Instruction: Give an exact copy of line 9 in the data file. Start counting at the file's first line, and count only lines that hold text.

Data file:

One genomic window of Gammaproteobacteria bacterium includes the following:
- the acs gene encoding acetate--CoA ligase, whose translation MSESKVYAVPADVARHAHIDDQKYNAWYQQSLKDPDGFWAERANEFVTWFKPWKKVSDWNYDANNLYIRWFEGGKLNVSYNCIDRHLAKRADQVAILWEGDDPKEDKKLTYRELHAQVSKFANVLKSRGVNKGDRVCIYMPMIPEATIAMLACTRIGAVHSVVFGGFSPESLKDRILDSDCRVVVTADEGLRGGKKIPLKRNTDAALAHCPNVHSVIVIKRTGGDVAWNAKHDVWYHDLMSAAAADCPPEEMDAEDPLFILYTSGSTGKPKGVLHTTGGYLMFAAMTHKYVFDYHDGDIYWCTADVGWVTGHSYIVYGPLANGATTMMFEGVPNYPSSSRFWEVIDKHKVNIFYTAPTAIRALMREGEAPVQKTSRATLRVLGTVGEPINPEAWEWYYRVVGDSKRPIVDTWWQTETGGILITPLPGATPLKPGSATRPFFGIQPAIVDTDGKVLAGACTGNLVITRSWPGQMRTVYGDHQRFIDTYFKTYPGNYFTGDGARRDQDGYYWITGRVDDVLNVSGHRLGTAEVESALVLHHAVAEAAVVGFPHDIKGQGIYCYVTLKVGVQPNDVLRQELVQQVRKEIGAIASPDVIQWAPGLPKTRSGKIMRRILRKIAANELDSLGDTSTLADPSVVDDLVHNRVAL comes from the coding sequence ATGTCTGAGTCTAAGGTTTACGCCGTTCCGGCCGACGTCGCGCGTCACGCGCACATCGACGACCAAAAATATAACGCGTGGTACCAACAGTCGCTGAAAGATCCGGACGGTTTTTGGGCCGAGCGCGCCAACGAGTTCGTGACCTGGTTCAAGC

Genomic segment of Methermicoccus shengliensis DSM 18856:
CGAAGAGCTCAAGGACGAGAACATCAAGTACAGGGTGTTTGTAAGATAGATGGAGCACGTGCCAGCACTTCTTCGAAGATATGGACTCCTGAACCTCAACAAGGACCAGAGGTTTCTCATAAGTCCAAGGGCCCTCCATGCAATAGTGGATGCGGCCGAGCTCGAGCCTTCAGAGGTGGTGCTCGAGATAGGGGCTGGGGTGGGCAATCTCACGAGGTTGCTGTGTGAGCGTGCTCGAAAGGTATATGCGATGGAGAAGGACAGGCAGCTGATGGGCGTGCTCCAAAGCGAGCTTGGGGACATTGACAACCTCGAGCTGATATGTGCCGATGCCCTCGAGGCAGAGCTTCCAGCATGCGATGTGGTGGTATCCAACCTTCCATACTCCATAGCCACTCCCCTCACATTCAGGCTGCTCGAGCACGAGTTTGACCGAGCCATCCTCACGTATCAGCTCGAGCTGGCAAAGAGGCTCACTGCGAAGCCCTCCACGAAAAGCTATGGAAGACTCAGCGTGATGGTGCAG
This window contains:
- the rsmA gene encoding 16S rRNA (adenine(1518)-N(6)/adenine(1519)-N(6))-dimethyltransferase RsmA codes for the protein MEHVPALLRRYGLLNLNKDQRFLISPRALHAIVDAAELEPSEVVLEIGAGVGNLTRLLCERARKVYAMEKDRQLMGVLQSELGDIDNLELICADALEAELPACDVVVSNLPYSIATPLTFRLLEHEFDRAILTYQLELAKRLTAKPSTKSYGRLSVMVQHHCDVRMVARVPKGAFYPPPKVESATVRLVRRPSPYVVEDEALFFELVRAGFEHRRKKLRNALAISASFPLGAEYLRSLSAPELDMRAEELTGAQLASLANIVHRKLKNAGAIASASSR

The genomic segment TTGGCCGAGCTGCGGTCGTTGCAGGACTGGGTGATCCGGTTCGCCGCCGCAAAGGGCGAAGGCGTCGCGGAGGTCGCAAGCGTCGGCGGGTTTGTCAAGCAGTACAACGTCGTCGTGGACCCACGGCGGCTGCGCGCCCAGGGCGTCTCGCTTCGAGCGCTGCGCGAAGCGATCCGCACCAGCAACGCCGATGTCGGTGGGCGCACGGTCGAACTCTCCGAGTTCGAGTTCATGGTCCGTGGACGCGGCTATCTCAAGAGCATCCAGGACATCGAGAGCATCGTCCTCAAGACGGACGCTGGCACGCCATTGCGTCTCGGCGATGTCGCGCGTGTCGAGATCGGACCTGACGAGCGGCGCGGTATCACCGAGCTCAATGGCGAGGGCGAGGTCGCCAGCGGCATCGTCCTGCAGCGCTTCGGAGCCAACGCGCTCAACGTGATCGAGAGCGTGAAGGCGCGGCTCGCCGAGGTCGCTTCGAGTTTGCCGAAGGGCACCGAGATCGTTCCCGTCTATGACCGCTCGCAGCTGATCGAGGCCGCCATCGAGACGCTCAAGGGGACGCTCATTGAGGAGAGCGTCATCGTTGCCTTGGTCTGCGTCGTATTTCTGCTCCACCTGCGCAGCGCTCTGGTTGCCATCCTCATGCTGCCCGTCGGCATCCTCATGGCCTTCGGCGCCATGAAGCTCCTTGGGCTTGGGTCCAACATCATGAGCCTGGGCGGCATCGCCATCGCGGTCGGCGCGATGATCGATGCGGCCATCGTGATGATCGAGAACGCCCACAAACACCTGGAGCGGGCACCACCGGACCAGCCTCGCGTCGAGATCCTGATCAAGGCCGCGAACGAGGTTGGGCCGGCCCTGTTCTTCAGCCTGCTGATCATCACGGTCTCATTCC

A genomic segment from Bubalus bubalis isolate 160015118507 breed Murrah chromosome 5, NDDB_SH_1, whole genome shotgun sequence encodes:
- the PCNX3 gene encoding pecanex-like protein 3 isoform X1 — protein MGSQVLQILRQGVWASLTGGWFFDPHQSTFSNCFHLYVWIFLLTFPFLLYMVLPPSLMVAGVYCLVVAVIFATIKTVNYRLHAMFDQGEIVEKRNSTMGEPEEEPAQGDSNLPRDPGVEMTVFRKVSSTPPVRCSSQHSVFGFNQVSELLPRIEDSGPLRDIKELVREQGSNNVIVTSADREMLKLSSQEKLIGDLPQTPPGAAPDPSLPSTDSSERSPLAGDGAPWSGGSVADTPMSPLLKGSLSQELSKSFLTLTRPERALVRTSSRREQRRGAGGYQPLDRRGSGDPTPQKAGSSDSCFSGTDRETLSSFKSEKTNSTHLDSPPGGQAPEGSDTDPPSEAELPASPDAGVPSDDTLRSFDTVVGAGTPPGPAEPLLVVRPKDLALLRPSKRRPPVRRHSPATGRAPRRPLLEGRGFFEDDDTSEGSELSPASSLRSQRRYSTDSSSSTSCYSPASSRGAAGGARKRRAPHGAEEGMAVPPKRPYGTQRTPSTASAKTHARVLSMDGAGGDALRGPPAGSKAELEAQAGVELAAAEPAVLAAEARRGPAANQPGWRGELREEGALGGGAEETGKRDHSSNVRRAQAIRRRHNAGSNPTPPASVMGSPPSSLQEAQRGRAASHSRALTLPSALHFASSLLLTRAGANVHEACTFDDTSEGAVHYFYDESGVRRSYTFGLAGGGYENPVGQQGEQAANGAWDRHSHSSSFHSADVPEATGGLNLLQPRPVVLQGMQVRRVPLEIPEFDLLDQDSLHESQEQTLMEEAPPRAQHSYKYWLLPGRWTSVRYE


- the PCNX3 gene encoding pecanex-like protein 3 isoform X1 — protein MGSQVLQILRQGVWASLTGGWFFDPHQSTFSNCFHLYVWIFLLTFPFLLYMVLPPSLMVAGVYCLVVAVIFATIKTVNYRLHAMFDQGEIVEKRNSTMGEPEEEPAQGDSNLPRDPGVEMTVFRKVSSTPPVRCSSQHSVFGFNQVSELLPRIEDSGPLRDIKELVREQGSNNVIVTSADREMLKLSSQEKLIGDLPQTPPGAAPDPSLPSTDSSERSPLAGDGAPWSGGSVADTPMSPLLKGSLSQELSKSFLTLTRPERALVRTSSRREQRRGAGGYQPLDRRGSGDPTPQKAGSSDSCFSGTDRETLSSFKSEKTNSTHLDSPPGGQAPEGSDTDPPSEAELPASPDAGVPSDDTLRSFDTVVGAGTPPGPAEPLLVVRPKDLALLRPSKRRPPVRRHSPATGRAPRRPLLEGRGFFEDDDTSEGSELSPASSLRSQRRYSTDSSSSTSCYSPASSRGAAGGARKRRAPHGAEEGMAVPPKRPYGTQRTPSTASAKTHARVLSMDGAGGDALRGPPAGSKAELEAQAGVELAAAEPAVLAAEARRGPAANQPGWRGELREEGALGGGAEETGKRDHSSNVRRAQAIRRRHNAGSNPTPPASVMGSPPSSLQEAQRGRAASHSRALTLPSALHFASSLLLTRAGANVHEACTFDDTSEGAVHYFYDESGVRRSYTFGLAGGGYENPVGQQGEQAANGAWDRHSHSSSFHSADVPEATGGLNLLQPRPVVLQGMQVRRVPLEIPEFDLLDQDSLHESQEQTLMEEAPPRAQHSYKYWLLPGRWTSVRYE